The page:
It didn’t take Michigan basketball coach Juwan Howard long to start building relationships after he was hired in May 2019.
Those relationships didn’t stop at the American border. The first-time head coach, who hasn’t shied away from recruiting blue-chip talent so far, began regularly conversing with German prospect Franz Wagner over FaceTime. At the time, Wagner had recently visited Ann Arbor in the wake of former coach John Beilein’s abrupt departure for the NBA — a bizarre official visit that came nearly two weeks before Howard agreed to a five-year deal to coach the Wolverines.
But Howard kept at it. And ultimately, just over two weeks after accepting the Michigan job, Howard scored his first recruiting win when Wagner chose to make the leap from German club Alba Berlin to Ann Arbor. Less than a month later, Howard found himself on a plane to Greece to return the visit favor.
In Volos, Greece, Howard saw Wagner play for the first time during Germany’s FIBA U18 European Championship slate. Fifteen months later, Wagner is now the centerpiece of Howard’s program across the Atlantic. Let’s take a closer look at what may be in store for him and his fellow forwards this season.
A fractured wrist caused Wagner to miss the Wolverines’ first four games last season, but by the time March rolled around, he was the team’s best offensive player. He averaged 16.6 points on 62 percent shooting over Michigan’s last five games, raising questions about whether he was ready to declare for the NBA Draft.
“Other than strength, I don’t know what isn’t a perfect basketball player about him,” associate head coach Phil Martelli said in February after Wagner scored a team-best 22 points against Purdue. “… If he was a kid that played in Michigan last year, he would’ve been a McDonald’s All-American.”
Wagner, who turned 19 at the end of August, boasts a long 6-foot-9 frame that allows him to be effective on both ends of the floor. With a year of experience now under his belt, it shouldn’t surprise anybody if he begins the season as the Wolverines’ go-to offensive option.
Wagner has also reportedly added 15 pounds of muscle since the end of last season, which should allow him to be more physical around the rim.
For the most part, Isaiah Livers’ own personal 2019-20 season dictated Michigan’s. The junior forward emerged as one of the Big Ten’s best 3-point shooters early in the season, leading the Wolverines to wins over No. 6 North Carolina and No. 8 Gonzaga at the Battle 4 Atlantis during Thanksgiving week.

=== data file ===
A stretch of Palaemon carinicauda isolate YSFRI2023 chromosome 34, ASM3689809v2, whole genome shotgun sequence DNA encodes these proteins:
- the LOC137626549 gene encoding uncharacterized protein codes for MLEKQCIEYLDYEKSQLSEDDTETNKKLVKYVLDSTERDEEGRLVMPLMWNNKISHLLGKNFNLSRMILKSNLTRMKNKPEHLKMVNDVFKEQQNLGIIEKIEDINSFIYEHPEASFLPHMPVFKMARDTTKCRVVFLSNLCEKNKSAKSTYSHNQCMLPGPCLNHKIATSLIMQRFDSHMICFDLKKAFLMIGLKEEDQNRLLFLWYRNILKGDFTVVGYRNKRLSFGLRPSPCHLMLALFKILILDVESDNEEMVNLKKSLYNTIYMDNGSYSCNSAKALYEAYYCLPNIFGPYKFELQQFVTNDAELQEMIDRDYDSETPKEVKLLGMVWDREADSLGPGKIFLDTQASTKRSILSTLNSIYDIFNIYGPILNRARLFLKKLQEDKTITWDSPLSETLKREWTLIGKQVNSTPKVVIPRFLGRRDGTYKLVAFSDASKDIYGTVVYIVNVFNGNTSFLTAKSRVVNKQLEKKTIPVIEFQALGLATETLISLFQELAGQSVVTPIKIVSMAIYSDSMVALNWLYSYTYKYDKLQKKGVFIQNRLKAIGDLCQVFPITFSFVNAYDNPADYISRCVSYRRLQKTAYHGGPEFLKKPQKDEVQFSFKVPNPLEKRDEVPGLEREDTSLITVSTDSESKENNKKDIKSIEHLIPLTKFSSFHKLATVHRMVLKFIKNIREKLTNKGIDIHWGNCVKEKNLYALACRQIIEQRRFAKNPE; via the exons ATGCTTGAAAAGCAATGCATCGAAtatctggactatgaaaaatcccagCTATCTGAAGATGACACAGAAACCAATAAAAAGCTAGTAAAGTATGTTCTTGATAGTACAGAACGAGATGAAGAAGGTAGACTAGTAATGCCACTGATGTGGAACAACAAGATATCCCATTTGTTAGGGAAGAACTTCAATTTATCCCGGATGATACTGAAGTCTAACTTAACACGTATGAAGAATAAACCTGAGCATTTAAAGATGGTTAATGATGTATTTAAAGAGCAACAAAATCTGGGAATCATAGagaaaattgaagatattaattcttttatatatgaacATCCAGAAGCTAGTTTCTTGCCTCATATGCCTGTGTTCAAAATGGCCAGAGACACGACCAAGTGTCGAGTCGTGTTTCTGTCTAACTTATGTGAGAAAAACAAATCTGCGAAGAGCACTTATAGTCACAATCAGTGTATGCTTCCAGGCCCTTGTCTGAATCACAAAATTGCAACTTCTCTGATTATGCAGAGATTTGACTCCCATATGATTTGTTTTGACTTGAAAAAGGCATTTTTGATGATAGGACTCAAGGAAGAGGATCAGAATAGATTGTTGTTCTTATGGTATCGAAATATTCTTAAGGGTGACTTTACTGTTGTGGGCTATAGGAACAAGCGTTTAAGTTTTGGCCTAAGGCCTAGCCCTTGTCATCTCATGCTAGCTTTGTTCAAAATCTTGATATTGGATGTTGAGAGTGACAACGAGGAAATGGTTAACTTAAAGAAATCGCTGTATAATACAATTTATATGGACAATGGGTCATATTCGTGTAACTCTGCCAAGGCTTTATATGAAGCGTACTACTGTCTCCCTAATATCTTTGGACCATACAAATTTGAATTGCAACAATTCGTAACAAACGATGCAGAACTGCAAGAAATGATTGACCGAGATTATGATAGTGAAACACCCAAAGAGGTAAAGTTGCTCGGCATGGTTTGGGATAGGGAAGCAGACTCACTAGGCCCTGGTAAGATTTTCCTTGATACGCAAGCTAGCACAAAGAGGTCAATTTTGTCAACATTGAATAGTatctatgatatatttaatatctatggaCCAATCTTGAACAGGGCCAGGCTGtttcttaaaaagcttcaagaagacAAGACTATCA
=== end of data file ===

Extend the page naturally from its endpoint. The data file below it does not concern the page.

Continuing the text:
But when Livers missed time due to a series of lower-body injuries, Michigan posted a sub-.500 conference record without him. He returned for an emphatic home win over Michigan State, but the Wolverines later limped to a 1-3 finish as Livers shot a combined 14-of-47 from the field. Overall, he averaged 12.9 points on 45 percent shooting, including a team-best 40-percent clip from behind the arc.
Livers’ decision to return for his senior season after testing the NBA Draft waters during the offseason drastically elevates Michigan’s 2020-21 ceiling. If Livers can improve another dimension of his game as a senior, such as rebounding or facilitating, it could open even more doors for the Wolverines’ offense.
On April 25, it appeared the recruitment of Wake Forest transfer Chaundee Brown was approaching its end when he released a final group of suitors that included Gonzaga, Illinois, LSU and Iowa State.
A phone call from Howard, however, caused Brown to re-evaluate his options. And less than a month later, the former top-40 recruit committed to Michigan and withdrew from the NBA Draft. Brown, who is still waiting on word regarding his immediate eligibility waiver, would be a welcomed addition to the roster either this year or next depending on his waiver verdict. He has one season of eligibility remaining after averaging 12.1 points and 6.5 rebounds on 46 percent shooting during his junior season at Wake Forest.
At 6-foot-5, 225 pounds, Brown’s stature could improve the Wolverines’ physicality immediately. He hasn’t shot above 35 percent from 3-point range over the course of an entire season yet, but he’s capable of stretching the floor when necessary and he shoots free throws well. Perhaps most importantly, Brown’s 74 career ACC starts add a valuable dimension of leadership.
Brown’s versatility, success and experience in arguably the nation’s top conference should smooth his transition into the Big Ten. If he’s ruled eligible for the coming season, expect to see him in the starting lineup alongside Wagner and Livers.
Perhaps the sleeper of Howard’s first recruiting class, Terrance Williams plays more like an undersized power forward than a big guard.
As the No. 92 recruit in the 247Sports composite, Williams’ athleticism won’t necessarily dazzle anybody. But around the rim, he’s as fundamentally sound as anybody else on Michigan’s roster. He finished his high school career as Gonzaga Prep’s second all-time leading scorer with more than 2,000 career points and took home the 2019-20 Gatorade District of Columbia Player of the Year award.
While there’s no clear path to playing time for Williams, he could very well have an opportunity to earn a spot in the rotation as a freshman. If he can provide reliable production around the rim as a finisher and rebounder at 6-foot-7, that could be enough to carve out a role, especially if the NCAA denies Brown’s waiver. For now, though, Williams projects as a multi-year contributor at minimum.